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Written by leading veterinarians to provide you with the information you need to care for your pets.

The Daily Vet by petMD

The Daily Vet is a blog featuring veterinarians from all walks of life. Every week they will tackle entertaining, interesting, and sometimes difficult topics in the world of animal medicine – all in the hopes that their unique insights and personal experiences will help you to understand your pets.


For people, the cancer diagnosis causes a mixed bag of emotions, including fear, regret, depression, determination and more. This emotional roller coaster isn’t necessarily experienced by pets, as they may be blissfully unaware of the existence of their disease. Unlike people, pets are also blind to the logistical intricacies, ("How much time will I lose from my ball squeaking duties?") the societal implications ("What will my friends at the dog park think?"), and financial strains ("Let’s fund-raise with a home-prepared dog treat bake sale!") of their cancer treatment.

The good news is that due to the numerous therapeutic options available today, pets overcoming cancer and surviving longer. Cancer treatment has evolved to the degree that your pet’s condition may be resolved or well managed with surgery, radiation, medication, or other remedies. As a holistic veterinarian, the "other remedies" are where I focus my energies when consulting on nutritionally bio-available whole food diets and treats, prescribing immune system enhancing supplements and stagnation clearing Chinese herbs, and relieving pain through acupressure and acupuncture.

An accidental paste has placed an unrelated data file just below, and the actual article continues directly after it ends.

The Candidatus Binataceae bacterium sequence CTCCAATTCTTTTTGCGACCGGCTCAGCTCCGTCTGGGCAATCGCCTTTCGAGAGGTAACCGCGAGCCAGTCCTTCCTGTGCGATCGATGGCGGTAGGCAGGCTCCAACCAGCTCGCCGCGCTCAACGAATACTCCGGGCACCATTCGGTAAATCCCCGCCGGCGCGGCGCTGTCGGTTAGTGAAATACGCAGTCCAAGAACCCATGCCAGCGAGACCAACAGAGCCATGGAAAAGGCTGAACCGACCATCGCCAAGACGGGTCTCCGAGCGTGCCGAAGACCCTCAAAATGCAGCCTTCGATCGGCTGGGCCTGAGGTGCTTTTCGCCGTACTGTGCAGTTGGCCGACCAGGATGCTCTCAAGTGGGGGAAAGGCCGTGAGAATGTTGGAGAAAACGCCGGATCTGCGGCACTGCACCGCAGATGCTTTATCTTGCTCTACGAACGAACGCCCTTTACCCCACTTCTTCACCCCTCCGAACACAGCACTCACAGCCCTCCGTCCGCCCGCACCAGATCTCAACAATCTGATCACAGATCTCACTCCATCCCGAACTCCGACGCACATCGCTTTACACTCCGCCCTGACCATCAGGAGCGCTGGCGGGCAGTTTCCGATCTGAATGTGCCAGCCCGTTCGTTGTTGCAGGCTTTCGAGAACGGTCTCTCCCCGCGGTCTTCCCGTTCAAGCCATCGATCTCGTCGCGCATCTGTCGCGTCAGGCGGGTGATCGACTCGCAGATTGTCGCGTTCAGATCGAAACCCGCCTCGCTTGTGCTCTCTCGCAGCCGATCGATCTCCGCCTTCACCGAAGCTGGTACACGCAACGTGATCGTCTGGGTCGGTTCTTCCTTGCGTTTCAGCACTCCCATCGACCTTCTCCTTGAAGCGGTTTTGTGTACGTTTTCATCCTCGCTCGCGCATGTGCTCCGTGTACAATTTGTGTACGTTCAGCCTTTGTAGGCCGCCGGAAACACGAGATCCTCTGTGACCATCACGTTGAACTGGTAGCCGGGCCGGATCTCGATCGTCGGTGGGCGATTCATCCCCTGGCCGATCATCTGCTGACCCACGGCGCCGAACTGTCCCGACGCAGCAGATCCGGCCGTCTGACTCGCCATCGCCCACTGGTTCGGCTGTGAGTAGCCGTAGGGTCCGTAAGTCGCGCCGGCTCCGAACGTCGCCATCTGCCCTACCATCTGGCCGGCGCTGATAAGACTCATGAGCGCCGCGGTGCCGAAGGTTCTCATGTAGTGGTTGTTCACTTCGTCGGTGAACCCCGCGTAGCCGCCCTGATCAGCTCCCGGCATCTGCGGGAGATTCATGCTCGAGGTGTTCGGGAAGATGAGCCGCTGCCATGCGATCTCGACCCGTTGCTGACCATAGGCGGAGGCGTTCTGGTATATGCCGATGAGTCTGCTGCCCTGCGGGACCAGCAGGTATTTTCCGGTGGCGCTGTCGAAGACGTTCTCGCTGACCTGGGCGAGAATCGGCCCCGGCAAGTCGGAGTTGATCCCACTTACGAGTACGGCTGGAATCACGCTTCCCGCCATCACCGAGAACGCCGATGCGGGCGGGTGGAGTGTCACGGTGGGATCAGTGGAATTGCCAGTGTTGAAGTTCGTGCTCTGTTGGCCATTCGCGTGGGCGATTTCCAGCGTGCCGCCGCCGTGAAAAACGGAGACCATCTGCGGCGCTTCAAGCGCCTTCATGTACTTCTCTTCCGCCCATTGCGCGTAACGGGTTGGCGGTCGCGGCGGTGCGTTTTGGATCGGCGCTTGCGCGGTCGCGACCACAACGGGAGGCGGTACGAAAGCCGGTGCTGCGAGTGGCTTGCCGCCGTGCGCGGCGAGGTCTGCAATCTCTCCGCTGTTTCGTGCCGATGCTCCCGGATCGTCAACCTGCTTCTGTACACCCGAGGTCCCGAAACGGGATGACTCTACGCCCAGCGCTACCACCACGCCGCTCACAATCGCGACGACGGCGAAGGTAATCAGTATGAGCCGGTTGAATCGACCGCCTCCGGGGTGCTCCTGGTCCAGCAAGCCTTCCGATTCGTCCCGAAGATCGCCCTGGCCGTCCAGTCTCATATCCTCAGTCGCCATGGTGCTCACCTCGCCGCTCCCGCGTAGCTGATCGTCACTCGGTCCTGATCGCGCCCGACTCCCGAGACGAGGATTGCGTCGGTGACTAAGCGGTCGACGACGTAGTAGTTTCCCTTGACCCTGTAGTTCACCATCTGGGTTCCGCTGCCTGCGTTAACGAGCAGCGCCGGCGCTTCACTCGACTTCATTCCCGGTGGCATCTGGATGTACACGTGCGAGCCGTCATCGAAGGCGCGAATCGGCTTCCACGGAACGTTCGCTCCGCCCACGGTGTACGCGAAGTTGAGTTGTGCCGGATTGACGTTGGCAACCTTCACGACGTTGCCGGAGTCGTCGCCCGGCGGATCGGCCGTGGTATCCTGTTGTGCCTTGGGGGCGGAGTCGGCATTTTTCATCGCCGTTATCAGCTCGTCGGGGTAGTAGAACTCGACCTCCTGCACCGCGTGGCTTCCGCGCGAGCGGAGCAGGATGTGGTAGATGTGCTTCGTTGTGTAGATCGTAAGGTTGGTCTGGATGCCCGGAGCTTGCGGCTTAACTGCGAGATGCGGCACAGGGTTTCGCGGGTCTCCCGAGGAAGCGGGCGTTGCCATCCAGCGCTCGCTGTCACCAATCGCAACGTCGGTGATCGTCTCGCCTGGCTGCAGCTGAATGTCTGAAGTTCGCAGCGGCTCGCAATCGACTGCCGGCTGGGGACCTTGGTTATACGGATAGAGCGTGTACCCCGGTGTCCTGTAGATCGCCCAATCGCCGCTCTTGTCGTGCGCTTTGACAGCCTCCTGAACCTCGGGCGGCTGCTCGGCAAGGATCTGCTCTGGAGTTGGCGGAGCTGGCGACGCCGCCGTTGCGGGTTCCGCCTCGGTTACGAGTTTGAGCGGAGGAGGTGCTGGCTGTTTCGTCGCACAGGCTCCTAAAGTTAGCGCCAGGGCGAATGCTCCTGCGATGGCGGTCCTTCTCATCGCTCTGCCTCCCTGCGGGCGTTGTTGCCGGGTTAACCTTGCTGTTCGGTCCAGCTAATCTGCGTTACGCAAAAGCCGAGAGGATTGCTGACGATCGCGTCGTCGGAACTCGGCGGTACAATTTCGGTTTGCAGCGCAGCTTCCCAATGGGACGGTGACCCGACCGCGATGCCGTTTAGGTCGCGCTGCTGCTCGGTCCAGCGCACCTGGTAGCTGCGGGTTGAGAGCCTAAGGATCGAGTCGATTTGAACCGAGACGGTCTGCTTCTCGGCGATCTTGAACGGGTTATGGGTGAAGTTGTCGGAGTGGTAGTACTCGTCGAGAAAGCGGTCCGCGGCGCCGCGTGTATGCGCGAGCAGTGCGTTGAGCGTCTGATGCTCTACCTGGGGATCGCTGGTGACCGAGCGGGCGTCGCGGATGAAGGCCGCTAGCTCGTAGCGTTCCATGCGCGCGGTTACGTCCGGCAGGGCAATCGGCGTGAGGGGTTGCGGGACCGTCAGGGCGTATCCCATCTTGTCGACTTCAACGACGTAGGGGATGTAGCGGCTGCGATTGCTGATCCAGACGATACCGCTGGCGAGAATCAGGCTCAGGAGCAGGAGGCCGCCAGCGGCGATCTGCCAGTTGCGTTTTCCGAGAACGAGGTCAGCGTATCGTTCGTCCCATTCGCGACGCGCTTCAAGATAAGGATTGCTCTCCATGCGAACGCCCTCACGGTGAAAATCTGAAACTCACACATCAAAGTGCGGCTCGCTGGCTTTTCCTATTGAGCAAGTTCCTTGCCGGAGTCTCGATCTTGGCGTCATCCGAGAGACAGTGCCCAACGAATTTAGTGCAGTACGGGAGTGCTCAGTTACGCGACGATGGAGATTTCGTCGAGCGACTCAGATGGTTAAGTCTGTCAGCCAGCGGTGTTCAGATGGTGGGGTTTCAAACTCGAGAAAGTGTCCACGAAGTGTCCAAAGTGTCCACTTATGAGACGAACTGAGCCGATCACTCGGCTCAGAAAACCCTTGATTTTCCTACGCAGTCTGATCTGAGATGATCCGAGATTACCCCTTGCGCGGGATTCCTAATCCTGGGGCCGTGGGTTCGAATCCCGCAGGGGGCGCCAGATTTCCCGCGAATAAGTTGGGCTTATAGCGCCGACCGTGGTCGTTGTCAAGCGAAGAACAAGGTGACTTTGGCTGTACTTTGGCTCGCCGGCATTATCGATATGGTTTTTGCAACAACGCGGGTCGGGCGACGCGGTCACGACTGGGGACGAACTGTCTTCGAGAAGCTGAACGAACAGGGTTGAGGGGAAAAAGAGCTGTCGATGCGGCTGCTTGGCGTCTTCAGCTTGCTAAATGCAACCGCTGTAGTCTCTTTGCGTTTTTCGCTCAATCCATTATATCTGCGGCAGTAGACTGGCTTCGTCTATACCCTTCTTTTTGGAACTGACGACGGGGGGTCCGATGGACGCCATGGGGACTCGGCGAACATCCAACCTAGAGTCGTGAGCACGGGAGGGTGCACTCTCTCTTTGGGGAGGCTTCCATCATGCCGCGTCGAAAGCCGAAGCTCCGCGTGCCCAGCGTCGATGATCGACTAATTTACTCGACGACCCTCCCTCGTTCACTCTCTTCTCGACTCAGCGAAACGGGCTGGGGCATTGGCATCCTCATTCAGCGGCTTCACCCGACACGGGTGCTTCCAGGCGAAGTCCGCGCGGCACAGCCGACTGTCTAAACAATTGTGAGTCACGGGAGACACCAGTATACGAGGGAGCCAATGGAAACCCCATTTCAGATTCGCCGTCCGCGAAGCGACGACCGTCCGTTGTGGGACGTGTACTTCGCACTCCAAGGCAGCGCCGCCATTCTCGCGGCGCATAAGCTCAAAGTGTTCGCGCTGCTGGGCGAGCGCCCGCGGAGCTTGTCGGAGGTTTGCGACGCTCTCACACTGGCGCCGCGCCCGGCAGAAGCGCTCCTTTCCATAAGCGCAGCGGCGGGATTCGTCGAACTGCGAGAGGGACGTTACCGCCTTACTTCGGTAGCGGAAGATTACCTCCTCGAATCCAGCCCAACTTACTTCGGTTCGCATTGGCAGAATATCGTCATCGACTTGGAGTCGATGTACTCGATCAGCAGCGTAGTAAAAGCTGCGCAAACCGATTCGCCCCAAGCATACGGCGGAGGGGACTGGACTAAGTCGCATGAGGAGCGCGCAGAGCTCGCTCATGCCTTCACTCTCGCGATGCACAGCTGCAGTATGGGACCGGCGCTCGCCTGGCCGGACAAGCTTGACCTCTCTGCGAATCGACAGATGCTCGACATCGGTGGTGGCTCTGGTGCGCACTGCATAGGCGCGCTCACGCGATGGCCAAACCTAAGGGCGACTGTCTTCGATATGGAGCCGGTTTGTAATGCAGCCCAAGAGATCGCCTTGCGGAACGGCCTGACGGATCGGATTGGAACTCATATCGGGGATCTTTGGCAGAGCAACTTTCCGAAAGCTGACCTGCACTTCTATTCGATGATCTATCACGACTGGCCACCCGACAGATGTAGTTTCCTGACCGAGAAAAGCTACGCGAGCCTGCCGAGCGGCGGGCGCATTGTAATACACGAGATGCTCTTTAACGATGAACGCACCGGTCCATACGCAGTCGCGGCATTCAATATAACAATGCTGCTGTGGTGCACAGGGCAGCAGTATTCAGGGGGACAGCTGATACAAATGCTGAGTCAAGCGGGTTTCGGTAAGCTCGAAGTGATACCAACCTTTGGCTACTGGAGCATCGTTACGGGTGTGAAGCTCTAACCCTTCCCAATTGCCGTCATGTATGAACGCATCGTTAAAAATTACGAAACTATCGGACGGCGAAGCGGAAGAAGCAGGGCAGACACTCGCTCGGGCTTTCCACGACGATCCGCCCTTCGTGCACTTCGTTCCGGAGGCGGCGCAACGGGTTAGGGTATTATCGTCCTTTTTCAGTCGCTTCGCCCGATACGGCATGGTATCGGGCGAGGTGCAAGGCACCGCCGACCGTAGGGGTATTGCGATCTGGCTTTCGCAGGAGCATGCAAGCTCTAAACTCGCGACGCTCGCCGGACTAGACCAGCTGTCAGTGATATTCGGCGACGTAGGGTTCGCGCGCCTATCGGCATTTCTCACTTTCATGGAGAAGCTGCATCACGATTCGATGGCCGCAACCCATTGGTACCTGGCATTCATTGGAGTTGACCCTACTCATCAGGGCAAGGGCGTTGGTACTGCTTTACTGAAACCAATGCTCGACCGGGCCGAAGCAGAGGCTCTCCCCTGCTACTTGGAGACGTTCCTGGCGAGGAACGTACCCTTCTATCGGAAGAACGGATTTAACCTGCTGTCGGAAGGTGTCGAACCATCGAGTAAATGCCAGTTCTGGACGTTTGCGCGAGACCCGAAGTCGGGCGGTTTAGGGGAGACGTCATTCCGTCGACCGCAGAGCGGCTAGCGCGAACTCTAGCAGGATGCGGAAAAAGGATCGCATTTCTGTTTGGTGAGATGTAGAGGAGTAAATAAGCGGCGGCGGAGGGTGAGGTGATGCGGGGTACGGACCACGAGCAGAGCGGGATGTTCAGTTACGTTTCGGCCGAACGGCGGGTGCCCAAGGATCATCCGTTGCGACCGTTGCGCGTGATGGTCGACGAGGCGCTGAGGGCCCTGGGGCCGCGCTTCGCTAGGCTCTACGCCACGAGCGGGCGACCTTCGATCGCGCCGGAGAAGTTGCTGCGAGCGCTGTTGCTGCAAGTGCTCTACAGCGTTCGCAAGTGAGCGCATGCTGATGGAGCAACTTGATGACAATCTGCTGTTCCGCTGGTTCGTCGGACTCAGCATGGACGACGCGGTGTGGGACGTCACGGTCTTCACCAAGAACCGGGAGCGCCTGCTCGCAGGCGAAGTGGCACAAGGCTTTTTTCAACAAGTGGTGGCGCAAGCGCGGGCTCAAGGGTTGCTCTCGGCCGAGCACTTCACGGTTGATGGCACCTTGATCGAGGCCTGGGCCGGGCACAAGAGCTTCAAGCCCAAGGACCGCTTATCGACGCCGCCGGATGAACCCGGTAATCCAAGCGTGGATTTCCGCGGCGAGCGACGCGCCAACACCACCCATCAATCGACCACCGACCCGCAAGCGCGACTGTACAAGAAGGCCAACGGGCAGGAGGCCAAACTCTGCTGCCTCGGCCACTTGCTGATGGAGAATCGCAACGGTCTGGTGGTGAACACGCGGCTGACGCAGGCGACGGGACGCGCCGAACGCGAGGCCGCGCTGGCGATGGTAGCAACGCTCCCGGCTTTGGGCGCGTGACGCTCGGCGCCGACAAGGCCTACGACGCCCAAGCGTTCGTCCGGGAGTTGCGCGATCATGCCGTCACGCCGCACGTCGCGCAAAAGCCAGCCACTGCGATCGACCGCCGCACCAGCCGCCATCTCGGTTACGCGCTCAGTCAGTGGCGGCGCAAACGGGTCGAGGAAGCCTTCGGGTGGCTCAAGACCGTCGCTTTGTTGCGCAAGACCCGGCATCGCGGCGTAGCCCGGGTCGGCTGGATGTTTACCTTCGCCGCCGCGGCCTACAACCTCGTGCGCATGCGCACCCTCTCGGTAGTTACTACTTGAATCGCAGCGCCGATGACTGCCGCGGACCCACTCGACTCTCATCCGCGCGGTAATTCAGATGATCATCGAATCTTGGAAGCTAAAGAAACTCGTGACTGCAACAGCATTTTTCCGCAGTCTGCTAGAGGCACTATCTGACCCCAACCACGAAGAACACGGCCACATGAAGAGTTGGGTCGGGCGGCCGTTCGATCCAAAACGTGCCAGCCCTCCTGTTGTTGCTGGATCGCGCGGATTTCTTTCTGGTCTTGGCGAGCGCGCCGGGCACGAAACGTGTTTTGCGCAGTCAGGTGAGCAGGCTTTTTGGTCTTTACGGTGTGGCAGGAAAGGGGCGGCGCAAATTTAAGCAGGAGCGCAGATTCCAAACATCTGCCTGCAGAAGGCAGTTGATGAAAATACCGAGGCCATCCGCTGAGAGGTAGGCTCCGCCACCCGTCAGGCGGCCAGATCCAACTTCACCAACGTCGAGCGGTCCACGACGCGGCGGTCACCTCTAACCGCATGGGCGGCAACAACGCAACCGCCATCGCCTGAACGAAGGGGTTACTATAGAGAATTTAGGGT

Although animals and humans share some of the same cancer diagnoses, our pets cannot directly verbalize their health concerns. As the primary guardians of our pets‘ health, we must recognize clinical signs of illness and immediately pursue veterinary evaluation.

I am fortunate to work with the esteemed team of veterinary oncologists at the Veterinary Cancer Group (VCG) in Culver City (Los Angeles), CA. Along with providing cutting-edge cancer treatment to pets, VCG educates people on early illness recognition through their 10 Warning Signs of Cancer in Dogs & Cats.

1. Persistent change in appetite and/or water intake

2. A lump that is enlarging, changing, or waxing and waning in size

3. Progressive weight loss or weight gain

4. Non-healing sore or infection, such as persistent nail bed infection

5. Abnormal odor

6. Persistent or recurring lameness

7. Chronic vomiting or diarrhea

8. Persistent or recurring cough

9. Unexplained bleeding or discharge

10. Difficulty swallowing, breathing, urinating, or defecating